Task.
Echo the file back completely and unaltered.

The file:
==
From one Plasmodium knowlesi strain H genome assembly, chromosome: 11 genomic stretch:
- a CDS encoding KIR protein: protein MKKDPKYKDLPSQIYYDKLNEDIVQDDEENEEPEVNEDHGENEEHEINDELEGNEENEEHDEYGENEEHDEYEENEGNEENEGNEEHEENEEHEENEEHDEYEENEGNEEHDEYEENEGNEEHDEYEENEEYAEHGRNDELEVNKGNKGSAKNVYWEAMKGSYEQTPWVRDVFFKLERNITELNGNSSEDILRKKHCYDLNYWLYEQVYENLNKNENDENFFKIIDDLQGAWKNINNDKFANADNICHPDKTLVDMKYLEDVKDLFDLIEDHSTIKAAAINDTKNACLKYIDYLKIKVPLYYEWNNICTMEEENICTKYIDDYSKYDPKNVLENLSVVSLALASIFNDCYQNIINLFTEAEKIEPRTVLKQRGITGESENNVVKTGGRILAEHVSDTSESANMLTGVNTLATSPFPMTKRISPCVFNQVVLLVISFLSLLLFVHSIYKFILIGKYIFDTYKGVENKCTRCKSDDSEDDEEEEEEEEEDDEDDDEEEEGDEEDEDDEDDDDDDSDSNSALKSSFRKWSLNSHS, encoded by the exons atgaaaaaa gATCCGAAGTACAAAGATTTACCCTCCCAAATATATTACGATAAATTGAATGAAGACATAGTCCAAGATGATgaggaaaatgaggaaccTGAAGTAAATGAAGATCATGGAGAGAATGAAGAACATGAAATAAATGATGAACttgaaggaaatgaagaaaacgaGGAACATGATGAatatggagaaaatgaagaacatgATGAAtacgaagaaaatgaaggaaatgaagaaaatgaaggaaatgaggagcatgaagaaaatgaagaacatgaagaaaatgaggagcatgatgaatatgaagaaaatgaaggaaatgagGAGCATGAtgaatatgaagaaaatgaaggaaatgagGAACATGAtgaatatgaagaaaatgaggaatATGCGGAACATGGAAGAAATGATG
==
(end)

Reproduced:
From one Plasmodium knowlesi strain H genome assembly, chromosome: 11 genomic stretch:
- a CDS encoding KIR protein: protein MKKDPKYKDLPSQIYYDKLNEDIVQDDEENEEPEVNEDHGENEEHEINDELEGNEENEEHDEYGENEEHDEYEENEGNEENEGNEEHEENEEHEENEEHDEYEENEGNEEHDEYEENEGNEEHDEYEENEEYAEHGRNDELEVNKGNKGSAKNVYWEAMKGSYEQTPWVRDVFFKLERNITELNGNSSEDILRKKHCYDLNYWLYEQVYENLNKNENDENFFKIIDDLQGAWKNINNDKFANADNICHPDKTLVDMKYLEDVKDLFDLIEDHSTIKAAAINDTKNACLKYIDYLKIKVPLYYEWNNICTMEEENICTKYIDDYSKYDPKNVLENLSVVSLALASIFNDCYQNIINLFTEAEKIEPRTVLKQRGITGESENNVVKTGGRILAEHVSDTSESANMLTGVNTLATSPFPMTKRISPCVFNQVVLLVISFLSLLLFVHSIYKFILIGKYIFDTYKGVENKCTRCKSDDSEDDEEEEEEEEEDDEDDDEEEEGDEEDEDDEDDDDDDSDSNSALKSSFRKWSLNSHS, encoded by the exons atgaaaaaa gATCCGAAGTACAAAGATTTACCCTCCCAAATATATTACGATAAATTGAATGAAGACATAGTCCAAGATGATgaggaaaatgaggaaccTGAAGTAAATGAAGATCATGGAGAGAATGAAGAACATGAAATAAATGATGAACttgaaggaaatgaagaaaacgaGGAACATGATGAatatggagaaaatgaagaacatgATGAAtacgaagaaaatgaaggaaatgaagaaaatgaaggaaatgaggagcatgaagaaaatgaagaacatgaagaaaatgaggagcatgatgaatatgaagaaaatgaaggaaatgagGAGCATGAtgaatatgaagaaaatgaaggaaatgagGAACATGAtgaatatgaagaaaatgaggaatATGCGGAACATGGAAGAAATGATG